I was reading an article on CNN.com yesterday about movie theme songs. The article was basically pointing out the fact that movies used to have theme songs: "Titanic" had "My Heart Will Go On," "Top Gun" had "Take my Breath Away." Now, the article claims, filmmakers tend to select old, tried and true songs to heighten emotion rather than seeking out new songs, which would be eligible for the "Best New Song" Oscar and gain radio play.
But that's not what I'm concerned with here. What caught me about the article was the following sentence:
"'What movies used to do,' [Jesse Harris, the Grammy-winning songwriter of Norah Jones' hit "Don't Know Why,"] said, is 'create a nostalgia that was specific to the film itself, and the only way to do that is to use original music.'"
I really liked this quotation. Not so much the notion of using original music to achieve the goal he talked about -experiencing something in the context of the fil alone and not on a larger pop culture scale- though that is important, but the sense of a "nostalgia...specific to the film itself." (I had to use the exact phrasing again because I thought it so poignant.)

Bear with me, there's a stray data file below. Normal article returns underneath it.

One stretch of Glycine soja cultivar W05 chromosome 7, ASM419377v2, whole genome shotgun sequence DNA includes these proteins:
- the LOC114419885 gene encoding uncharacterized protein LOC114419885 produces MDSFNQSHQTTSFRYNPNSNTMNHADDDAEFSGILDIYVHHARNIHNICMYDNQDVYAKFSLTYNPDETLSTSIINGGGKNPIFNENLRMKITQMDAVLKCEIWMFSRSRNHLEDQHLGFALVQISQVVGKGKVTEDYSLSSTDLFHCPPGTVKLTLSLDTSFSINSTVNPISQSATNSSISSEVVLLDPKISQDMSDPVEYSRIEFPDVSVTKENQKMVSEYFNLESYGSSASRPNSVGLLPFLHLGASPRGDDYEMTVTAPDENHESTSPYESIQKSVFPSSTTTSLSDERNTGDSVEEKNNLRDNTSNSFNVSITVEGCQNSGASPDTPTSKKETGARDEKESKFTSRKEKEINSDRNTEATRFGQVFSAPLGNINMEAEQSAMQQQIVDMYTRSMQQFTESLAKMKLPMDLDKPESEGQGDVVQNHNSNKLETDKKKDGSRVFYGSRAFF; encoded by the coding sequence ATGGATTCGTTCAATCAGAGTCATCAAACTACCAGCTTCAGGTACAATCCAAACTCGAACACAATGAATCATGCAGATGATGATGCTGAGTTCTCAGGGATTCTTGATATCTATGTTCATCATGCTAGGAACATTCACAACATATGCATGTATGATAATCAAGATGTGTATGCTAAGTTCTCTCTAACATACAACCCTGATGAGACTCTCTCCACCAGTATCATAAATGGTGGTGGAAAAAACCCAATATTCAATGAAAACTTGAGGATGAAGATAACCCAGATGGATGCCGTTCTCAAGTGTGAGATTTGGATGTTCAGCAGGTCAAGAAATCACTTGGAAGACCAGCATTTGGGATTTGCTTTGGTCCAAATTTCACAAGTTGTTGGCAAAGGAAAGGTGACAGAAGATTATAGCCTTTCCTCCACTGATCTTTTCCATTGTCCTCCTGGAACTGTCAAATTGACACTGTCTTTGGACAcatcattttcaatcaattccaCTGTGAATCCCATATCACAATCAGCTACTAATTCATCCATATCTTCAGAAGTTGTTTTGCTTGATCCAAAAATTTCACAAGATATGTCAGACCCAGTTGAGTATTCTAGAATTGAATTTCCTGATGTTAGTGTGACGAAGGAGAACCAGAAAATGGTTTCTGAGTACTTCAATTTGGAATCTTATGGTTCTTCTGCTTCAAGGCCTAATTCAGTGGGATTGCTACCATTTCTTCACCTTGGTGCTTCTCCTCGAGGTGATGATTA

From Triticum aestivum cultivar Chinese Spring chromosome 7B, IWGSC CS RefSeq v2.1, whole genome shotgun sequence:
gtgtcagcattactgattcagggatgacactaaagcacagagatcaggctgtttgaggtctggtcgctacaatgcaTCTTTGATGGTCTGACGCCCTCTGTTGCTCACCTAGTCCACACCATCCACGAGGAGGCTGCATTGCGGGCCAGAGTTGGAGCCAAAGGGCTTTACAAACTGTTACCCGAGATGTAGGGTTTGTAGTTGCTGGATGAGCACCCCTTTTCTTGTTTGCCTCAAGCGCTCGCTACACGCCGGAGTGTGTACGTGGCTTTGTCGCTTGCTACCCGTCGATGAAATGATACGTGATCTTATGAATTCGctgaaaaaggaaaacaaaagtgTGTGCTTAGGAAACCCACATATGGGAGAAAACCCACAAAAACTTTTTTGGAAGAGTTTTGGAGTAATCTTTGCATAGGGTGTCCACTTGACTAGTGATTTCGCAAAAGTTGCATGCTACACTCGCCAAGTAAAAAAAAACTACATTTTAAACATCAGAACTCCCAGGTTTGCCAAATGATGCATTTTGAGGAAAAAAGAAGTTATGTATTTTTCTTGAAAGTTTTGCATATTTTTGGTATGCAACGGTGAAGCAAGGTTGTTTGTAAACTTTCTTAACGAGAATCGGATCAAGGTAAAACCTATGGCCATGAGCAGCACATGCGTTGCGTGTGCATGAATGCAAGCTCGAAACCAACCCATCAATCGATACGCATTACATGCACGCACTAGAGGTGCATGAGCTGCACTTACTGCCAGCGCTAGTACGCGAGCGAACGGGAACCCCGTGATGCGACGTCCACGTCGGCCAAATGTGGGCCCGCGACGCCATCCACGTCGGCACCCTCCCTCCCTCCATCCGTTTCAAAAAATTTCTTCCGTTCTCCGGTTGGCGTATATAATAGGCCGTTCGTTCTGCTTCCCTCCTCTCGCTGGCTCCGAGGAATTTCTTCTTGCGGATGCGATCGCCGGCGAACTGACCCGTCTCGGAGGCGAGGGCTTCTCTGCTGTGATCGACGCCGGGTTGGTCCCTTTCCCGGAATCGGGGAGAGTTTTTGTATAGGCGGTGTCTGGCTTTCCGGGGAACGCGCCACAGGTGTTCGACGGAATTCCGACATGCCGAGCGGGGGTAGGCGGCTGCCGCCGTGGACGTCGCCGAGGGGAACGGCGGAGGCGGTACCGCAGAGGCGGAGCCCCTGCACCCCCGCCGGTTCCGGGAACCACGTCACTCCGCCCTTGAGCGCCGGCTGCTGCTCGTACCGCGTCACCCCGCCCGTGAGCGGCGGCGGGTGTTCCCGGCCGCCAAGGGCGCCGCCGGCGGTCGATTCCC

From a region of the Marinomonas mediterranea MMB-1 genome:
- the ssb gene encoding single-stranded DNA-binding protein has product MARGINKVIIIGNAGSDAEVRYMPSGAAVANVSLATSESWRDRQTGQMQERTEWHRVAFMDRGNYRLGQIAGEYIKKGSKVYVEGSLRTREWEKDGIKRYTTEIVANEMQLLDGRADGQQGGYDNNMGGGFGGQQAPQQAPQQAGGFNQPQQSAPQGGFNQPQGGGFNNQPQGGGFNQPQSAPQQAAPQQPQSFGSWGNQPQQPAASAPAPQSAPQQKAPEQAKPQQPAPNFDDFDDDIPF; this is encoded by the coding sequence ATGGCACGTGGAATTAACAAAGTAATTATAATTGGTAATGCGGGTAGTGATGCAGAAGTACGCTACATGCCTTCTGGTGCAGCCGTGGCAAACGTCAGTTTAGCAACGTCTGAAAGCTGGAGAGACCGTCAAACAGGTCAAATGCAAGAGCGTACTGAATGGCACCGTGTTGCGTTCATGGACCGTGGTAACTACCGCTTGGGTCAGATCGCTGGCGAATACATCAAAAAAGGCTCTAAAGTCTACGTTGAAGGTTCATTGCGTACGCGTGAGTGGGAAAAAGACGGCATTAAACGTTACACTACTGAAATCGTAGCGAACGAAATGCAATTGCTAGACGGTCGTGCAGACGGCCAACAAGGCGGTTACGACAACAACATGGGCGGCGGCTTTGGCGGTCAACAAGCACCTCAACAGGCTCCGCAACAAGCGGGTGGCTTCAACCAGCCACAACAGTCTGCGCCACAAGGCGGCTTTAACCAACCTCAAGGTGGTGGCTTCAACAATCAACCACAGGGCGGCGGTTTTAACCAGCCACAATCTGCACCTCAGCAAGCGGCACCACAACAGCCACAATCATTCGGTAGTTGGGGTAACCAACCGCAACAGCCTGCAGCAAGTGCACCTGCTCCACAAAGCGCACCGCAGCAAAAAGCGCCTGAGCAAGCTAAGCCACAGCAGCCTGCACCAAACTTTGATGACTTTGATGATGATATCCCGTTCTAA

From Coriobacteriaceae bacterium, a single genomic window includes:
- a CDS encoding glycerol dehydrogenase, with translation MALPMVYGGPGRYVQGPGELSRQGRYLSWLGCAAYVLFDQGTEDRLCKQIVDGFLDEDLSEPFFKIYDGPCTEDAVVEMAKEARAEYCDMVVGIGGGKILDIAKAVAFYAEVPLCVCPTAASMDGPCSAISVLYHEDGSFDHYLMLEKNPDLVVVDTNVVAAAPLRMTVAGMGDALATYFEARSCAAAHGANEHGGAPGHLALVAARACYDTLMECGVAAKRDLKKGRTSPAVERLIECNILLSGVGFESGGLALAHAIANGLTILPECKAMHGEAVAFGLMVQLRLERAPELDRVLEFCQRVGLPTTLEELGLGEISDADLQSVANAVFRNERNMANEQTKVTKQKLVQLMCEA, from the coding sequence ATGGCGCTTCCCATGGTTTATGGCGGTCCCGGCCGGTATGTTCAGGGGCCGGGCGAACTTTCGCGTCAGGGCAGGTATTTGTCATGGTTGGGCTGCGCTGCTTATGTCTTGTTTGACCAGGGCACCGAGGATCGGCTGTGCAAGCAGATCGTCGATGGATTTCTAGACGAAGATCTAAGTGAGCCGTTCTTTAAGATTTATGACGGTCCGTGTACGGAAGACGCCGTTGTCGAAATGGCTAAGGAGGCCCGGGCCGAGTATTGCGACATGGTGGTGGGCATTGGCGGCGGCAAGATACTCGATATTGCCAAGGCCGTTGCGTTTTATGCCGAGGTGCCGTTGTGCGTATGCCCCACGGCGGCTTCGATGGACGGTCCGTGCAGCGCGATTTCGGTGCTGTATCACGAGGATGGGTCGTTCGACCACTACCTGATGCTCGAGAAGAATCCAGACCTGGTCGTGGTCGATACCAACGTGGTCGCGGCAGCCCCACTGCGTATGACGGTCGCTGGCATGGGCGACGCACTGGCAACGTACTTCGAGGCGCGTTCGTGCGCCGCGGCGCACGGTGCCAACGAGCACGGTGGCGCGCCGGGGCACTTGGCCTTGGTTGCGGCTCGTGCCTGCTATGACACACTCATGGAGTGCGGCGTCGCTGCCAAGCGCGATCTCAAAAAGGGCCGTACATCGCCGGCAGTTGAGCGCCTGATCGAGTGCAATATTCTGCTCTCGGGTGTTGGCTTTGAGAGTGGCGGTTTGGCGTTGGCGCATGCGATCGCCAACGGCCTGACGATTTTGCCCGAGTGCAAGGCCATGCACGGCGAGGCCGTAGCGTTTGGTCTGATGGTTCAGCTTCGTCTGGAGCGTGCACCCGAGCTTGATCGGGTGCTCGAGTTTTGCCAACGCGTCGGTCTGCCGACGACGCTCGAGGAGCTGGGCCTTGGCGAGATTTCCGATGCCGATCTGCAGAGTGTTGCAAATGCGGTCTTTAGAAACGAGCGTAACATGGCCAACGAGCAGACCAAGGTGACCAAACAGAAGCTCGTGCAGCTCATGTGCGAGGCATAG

Think about that, defining your film in terms of emotions and sentiments belonging entirely to itself. That, to me, seems to be the ultimate goal when creating a film. Yes, you want it to be part of Hollywood legend, perhaps. You want it to be an essential part of the box set that bears your name years from now.
But you want it to stand alone.
At least I do. I don't really want to write "just another action flick." I want to write something that can be compared to others in its genre, but also has such a life and feel of its own that it can last apart from the crowd. To me, "Last of the Mohicans" stands apart. It has a look, a feel, and yes, a sound to it that no other film does. It affects me in a way, stays with me in a way that no other film does.
I hope, when my career is passed, people will look back and say of me, he "create[d] a nostalgia that was specific to [each] film itself."